Pages: p. 2
Occasionally, I am invited to a Washington, D.C., meeting on the "Crisis in Computer Innovation." These events follow a pattern. A policy-maker from, say, the Society to Promote Goodness suddenly recognizes a crisis. With his good friend, the Legislative Assistant to Senator Dingbat, Innovation Committee chair, the two plan an "Innovation Summit." They enlist a speaker (such as the Minister of Invention from a Strategically Important Country), persuade a corporation to sponsor an expensive lunch, and invite numerous VIPs: the President of the National Academy of Engineering, the Head of the National Science Foundation, and so on.
Most of the invitees cannot come, so they pass the invitation to equally busy assistants who pass it to a lower-level assistant. Eventually, the invitation reaches equilibrium in each agency, the level at which an employee, believing they can say something important about computer innovation, accepts the invitation. In this case, the luncheon was in an exceedingly pleasant venue with a large veranda and beautifully landscaped garden. I strolled through small clutches of the Washington policy crowd, careful to identify myself as a member of the "Center for International Science and Technology Policy" rather than as a university faculty member. (I have learned that once you introduce yourself as a "professor" all Washington policy-makers lose interest in you.)
As I crossed the veranda, I overheard comments from various deputies and underlings: "Our office has been responsible for all computer innovation since 1946," said one. "We, of course, created the microprocessor," claimed a second. "The Internet," added a third, "was built by our department."
We were soon seated for the luncheon and Senator Dingbat's assistant rose to speak about the innovation crisis when, outside the dining room, a lawnmower was fired up, the noise effectively halting conversation. No one knew what to do. The attendees knew all about innovation and believed that they worked with the cutting edge of technology. Yet, none of them knew how to resolve the situation. It was as if they suddenly exposed the great gap between those who plan for innovation and those who actually do the innovation.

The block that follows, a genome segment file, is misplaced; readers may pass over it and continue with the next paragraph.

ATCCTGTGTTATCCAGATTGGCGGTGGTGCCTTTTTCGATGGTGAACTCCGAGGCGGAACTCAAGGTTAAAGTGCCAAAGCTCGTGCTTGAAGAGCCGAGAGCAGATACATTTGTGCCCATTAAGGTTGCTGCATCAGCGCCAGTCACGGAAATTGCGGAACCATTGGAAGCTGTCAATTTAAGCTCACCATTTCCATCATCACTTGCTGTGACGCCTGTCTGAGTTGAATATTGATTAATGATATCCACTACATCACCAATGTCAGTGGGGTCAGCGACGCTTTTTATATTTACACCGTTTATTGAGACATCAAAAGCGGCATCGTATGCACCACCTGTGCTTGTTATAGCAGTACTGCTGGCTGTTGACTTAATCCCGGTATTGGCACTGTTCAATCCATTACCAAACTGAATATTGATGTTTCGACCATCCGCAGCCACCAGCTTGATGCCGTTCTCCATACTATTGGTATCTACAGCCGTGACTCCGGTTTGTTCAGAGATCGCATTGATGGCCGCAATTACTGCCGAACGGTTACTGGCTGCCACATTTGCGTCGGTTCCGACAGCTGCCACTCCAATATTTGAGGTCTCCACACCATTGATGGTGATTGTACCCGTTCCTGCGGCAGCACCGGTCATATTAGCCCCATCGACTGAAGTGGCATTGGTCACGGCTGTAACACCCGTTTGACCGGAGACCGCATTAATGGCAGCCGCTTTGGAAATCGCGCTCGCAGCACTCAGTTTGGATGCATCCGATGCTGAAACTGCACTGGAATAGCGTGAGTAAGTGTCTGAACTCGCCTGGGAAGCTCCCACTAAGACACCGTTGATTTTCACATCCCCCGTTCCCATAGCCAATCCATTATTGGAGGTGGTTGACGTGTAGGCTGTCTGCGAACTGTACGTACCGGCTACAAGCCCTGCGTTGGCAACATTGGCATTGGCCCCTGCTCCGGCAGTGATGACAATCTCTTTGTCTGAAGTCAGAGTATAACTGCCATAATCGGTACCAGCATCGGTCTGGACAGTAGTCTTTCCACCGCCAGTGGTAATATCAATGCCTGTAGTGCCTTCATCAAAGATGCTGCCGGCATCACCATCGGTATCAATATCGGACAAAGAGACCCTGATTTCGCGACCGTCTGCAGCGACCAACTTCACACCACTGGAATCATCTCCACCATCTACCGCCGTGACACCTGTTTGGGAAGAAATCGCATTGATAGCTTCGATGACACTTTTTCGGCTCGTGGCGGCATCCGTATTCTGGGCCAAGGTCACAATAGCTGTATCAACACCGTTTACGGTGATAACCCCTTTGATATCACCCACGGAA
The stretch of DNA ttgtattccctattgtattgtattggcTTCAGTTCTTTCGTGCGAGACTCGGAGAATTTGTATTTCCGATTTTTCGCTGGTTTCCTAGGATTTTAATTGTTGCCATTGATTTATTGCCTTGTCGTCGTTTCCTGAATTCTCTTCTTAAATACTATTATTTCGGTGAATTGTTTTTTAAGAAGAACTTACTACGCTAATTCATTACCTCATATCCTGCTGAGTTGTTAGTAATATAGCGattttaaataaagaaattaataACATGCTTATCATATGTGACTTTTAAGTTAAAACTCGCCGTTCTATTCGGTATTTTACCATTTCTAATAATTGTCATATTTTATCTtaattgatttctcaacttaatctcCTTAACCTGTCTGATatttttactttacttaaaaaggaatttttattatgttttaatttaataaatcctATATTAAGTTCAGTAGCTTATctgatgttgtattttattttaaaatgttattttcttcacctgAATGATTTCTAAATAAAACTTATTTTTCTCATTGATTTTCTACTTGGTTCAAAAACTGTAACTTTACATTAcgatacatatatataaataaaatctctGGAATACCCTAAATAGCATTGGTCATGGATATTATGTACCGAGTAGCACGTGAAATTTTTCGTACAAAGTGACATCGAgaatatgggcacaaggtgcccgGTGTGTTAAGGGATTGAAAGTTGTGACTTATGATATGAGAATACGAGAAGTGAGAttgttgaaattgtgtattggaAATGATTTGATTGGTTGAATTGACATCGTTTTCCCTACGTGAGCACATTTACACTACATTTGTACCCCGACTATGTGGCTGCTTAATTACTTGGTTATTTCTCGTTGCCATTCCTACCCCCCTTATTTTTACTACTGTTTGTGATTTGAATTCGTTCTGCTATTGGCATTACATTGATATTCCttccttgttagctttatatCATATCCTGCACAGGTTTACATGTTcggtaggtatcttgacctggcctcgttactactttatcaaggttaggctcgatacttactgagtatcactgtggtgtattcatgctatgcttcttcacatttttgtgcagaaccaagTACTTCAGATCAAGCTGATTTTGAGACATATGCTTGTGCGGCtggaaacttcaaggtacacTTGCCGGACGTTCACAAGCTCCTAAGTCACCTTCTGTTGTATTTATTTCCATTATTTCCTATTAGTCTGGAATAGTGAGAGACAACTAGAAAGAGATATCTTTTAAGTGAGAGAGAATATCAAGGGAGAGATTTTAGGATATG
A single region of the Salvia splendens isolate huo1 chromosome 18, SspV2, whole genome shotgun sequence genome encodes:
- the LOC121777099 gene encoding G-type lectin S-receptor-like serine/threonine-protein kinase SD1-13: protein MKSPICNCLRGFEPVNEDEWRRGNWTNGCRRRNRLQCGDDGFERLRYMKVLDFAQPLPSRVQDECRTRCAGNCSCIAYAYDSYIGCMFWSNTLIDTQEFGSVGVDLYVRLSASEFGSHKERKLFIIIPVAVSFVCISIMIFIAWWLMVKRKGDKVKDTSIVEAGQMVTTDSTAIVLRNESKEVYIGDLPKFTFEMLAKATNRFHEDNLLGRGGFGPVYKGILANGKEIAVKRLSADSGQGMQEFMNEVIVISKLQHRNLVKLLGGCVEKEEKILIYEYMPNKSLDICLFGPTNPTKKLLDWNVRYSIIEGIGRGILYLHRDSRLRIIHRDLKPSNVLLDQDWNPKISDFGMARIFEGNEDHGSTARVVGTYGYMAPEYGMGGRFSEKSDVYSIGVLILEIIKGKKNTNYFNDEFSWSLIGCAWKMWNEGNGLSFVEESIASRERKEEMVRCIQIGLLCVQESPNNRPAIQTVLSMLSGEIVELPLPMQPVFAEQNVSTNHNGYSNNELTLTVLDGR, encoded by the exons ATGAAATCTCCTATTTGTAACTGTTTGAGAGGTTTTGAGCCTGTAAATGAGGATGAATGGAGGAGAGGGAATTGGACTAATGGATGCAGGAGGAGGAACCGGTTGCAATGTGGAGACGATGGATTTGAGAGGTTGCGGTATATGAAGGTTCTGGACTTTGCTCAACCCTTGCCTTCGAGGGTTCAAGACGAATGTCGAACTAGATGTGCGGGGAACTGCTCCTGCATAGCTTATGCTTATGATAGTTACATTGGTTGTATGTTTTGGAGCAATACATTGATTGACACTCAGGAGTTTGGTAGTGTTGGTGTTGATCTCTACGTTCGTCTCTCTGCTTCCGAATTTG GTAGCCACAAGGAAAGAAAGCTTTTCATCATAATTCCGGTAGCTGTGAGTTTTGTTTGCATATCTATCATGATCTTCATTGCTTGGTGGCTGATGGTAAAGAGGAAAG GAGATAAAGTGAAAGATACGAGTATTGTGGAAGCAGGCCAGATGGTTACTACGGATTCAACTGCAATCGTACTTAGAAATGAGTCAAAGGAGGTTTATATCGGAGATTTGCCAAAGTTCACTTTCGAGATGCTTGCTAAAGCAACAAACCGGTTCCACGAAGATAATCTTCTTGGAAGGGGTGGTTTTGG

Innovation in computer science—as in any field—needs a wide variety of people to support it. Over the years, this magazine has painted a rich picture of innovators in the computer industry. In this issue, we have a broad range of stories about how the industry developed. We start with an article by George Gray and Ronald Smith, regular contributors, about computers originally built by Burroughs that are now Unisys products. Burroughs designed machines quite different from those built by IBM, say, or Univac. We also have a feature about Alan Kay by Susan B. Barnes, which gives us a sense of how an individual researcher contributed to the field.
To explain how universities influenced the computer field, Gopal Gupta's article tells about computer science curriculum developments. Henry Oinas-Kukkonen explores the connections between Vannevar Bush and Douglas Engelbart, and finally, we have the last installment of Mildred Koss's memoirs about working as a programmer in the early computer industry.
In this magazine, we regularly and sadly observe that another colleague has left us. Since our last issue, for example, we have lost John Backus, leader of the original IBM Fortran team and the man who lent his name to the Backus-Naur formalism for describing computer languages. We also must report, especially sad for the Annals staff, the passing of the Anecdotes department editor, Laurie Robertson. In addition to her work for the Annals, Laurie was an employee of Mitre and contributing, in her own way, to innovation in the computer field.
At our innovation luncheon, the lawnmower noisily continued. Finally, a staff worker went outdoors and convinced the gardener to delay his mowing, letting us continue our innovation discussion. I was intrigued to see how much time and money each government agency had contributed to computer and software development, and how much they believed that the continued improvement of computers, software, and services was crucial to their mission. It would have been interesting, however, to have had a wider variety of talent at the table: those who built the technology, those who sold it, and those who managed it. I was pretty certain that one of them would have had the sense to go outside and ask the gardener, politely but firmly, to shut off the lawnmower.